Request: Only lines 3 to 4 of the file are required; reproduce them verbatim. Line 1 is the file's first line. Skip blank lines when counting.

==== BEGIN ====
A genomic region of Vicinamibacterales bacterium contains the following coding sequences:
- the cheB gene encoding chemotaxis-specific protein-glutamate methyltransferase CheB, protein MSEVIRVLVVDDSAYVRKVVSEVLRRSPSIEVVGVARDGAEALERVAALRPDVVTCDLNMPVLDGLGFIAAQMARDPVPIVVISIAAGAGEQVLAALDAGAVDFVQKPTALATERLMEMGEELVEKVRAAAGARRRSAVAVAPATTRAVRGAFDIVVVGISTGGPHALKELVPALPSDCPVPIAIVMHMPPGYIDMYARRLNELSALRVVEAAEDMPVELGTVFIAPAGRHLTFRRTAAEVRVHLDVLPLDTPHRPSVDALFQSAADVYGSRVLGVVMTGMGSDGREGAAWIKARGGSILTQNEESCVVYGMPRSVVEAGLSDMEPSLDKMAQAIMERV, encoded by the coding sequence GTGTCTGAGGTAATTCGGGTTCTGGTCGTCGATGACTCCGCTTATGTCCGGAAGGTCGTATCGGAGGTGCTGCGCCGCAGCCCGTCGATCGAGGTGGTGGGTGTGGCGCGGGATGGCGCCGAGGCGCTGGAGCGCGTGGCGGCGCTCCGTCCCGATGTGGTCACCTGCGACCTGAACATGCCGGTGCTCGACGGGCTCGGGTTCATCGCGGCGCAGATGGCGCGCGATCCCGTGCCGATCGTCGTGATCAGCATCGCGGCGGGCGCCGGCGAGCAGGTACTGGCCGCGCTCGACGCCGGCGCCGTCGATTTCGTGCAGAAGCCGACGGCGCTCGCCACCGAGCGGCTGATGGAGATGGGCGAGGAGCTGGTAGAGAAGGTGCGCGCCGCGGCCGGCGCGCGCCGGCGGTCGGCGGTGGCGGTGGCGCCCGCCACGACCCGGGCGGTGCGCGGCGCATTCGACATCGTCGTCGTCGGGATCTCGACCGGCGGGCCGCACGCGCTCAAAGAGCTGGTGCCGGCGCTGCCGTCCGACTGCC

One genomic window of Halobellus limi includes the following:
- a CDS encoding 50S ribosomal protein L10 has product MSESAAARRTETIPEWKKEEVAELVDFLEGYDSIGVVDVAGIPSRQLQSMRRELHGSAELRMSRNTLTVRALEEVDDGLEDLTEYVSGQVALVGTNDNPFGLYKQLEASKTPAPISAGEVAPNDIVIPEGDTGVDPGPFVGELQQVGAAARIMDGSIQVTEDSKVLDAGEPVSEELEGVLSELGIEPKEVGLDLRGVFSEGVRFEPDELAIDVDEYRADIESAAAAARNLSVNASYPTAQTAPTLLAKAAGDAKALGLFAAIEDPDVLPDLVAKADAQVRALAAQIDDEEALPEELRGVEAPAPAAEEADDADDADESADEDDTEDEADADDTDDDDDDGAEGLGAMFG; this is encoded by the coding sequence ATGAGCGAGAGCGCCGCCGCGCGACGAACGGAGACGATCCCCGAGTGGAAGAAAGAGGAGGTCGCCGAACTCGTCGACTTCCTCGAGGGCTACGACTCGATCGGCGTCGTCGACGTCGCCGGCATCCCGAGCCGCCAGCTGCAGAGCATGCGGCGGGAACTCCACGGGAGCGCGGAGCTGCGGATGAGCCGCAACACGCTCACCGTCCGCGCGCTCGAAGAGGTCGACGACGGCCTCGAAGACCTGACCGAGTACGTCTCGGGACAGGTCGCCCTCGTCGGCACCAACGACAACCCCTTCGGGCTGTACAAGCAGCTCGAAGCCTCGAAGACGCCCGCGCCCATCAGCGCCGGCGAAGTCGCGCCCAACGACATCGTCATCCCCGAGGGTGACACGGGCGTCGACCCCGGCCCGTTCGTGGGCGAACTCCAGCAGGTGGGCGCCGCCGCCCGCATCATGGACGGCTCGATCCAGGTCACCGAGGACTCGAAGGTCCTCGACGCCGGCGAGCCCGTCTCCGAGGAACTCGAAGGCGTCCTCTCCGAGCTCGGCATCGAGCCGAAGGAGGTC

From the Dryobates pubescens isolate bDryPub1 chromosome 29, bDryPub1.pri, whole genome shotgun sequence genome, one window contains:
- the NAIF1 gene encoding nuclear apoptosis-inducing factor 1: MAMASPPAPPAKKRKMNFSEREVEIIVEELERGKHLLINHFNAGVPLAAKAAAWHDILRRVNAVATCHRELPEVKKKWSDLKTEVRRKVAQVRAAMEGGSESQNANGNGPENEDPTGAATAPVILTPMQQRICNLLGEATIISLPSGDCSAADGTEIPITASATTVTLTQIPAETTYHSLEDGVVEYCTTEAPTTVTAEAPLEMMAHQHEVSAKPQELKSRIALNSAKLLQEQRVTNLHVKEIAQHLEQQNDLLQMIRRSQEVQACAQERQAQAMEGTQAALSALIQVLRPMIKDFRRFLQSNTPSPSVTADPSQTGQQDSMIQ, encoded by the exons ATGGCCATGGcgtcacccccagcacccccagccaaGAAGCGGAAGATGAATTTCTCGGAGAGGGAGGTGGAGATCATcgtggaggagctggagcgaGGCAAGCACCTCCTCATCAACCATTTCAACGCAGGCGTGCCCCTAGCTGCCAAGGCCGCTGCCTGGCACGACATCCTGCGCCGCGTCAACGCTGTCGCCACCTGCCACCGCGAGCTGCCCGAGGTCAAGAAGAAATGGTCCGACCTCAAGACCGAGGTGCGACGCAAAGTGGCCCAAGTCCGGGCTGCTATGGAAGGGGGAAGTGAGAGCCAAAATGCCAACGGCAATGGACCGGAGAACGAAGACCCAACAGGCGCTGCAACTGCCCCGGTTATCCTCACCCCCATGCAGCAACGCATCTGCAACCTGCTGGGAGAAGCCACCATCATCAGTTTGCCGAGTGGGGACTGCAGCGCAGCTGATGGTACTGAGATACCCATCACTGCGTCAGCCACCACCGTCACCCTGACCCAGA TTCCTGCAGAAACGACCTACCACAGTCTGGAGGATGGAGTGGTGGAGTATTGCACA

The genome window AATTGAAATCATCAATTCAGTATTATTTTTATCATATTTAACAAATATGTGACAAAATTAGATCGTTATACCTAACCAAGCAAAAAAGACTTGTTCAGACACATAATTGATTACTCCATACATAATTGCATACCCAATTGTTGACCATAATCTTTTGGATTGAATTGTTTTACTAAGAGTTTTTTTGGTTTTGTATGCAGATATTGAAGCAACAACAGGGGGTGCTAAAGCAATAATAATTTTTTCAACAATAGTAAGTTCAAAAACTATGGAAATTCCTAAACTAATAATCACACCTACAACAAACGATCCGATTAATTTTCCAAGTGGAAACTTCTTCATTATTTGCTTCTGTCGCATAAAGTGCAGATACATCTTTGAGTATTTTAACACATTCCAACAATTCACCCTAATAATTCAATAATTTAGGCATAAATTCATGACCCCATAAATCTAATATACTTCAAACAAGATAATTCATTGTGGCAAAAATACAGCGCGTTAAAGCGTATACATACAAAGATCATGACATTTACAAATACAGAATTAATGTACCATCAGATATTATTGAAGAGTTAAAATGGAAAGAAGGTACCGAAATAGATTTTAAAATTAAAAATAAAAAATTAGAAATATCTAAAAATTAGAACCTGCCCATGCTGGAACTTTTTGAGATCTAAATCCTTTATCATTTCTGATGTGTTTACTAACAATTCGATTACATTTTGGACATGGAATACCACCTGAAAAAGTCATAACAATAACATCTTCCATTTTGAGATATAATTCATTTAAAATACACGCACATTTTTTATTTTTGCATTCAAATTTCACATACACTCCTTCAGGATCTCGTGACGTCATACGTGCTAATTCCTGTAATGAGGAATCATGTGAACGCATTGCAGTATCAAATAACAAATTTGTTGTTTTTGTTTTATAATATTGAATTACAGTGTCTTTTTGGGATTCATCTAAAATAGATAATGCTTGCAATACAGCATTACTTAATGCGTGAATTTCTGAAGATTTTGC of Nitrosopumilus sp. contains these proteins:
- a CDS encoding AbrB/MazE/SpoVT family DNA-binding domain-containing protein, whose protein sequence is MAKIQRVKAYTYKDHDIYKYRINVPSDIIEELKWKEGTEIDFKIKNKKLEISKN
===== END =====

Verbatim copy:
One genomic window of Halobellus limi includes the following:
- a CDS encoding 50S ribosomal protein L10 has product MSESAAARRTETIPEWKKEEVAELVDFLEGYDSIGVVDVAGIPSRQLQSMRRELHGSAELRMSRNTLTVRALEEVDDGLEDLTEYVSGQVALVGTNDNPFGLYKQLEASKTPAPISAGEVAPNDIVIPEGDTGVDPGPFVGELQQVGAAARIMDGSIQVTEDSKVLDAGEPVSEELEGVLSELGIEPKEVGLDLRGVFSEGVRFEPDELAIDVDEYRADIESAAAAARNLSVNASYPTAQTAPTLLAKAAGDAKALGLFAAIEDPDVLPDLVAKADAQVRALAAQIDDEEALPEELRGVEAPAPAAEEADDADDADESADEDDTEDEADADDTDDDDDDGAEGLGAMFG; this is encoded by the coding sequence ATGAGCGAGAGCGCCGCCGCGCGACGAACGGAGACGATCCCCGAGTGGAAGAAAGAGGAGGTCGCCGAACTCGTCGACTTCCTCGAGGGCTACGACTCGATCGGCGTCGTCGACGTCGCCGGCATCCCGAGCCGCCAGCTGCAGAGCATGCGGCGGGAACTCCACGGGAGCGCGGAGCTGCGGATGAGCCGCAACACGCTCACCGTCCGCGCGCTCGAAGAGGTCGACGACGGCCTCGAAGACCTGACCGAGTACGTCTCGGGACAGGTCGCCCTCGTCGGCACCAACGACAACCCCTTCGGGCTGTACAAGCAGCTCGAAGCCTCGAAGACGCCCGCGCCCATCAGCGCCGGCGAAGTCGCGCCCAACGACATCGTCATCCCCGAGGGTGACACGGGCGTCGACCCCGGCCCGTTCGTGGGCGAACTCCAGCAGGTGGGCGCCGCCGCCCGCATCATGGACGGCTCGATCCAGGTCACCGAGGACTCGAAGGTCCTCGACGCCGGCGAGCCCGTCTCCGAGGAACTCGAAGGCGTCCTCTCCGAGCTCGGCATCGAGCCGAAGGAGGTC